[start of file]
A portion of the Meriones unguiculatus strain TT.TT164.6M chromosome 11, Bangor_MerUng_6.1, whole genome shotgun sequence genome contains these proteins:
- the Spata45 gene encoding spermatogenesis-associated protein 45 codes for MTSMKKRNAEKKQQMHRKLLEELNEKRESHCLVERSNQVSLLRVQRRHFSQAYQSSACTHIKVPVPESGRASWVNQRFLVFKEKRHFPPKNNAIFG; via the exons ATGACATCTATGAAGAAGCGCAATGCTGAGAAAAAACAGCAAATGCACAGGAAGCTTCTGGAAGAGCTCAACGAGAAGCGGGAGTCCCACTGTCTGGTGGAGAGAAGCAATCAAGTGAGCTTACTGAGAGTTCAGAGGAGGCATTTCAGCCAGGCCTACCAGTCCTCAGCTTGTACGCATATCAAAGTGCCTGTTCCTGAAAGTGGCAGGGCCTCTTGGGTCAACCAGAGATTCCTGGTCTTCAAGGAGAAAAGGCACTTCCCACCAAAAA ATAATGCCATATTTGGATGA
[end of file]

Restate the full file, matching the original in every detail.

A portion of the Meriones unguiculatus strain TT.TT164.6M chromosome 11, Bangor_MerUng_6.1, whole genome shotgun sequence genome contains these proteins:
- the Spata45 gene encoding spermatogenesis-associated protein 45 codes for MTSMKKRNAEKKQQMHRKLLEELNEKRESHCLVERSNQVSLLRVQRRHFSQAYQSSACTHIKVPVPESGRASWVNQRFLVFKEKRHFPPKNNAIFG; via the exons ATGACATCTATGAAGAAGCGCAATGCTGAGAAAAAACAGCAAATGCACAGGAAGCTTCTGGAAGAGCTCAACGAGAAGCGGGAGTCCCACTGTCTGGTGGAGAGAAGCAATCAAGTGAGCTTACTGAGAGTTCAGAGGAGGCATTTCAGCCAGGCCTACCAGTCCTCAGCTTGTACGCATATCAAAGTGCCTGTTCCTGAAAGTGGCAGGGCCTCTTGGGTCAACCAGAGATTCCTGGTCTTCAAGGAGAAAAGGCACTTCCCACCAAAAA ATAATGCCATATTTGGATGA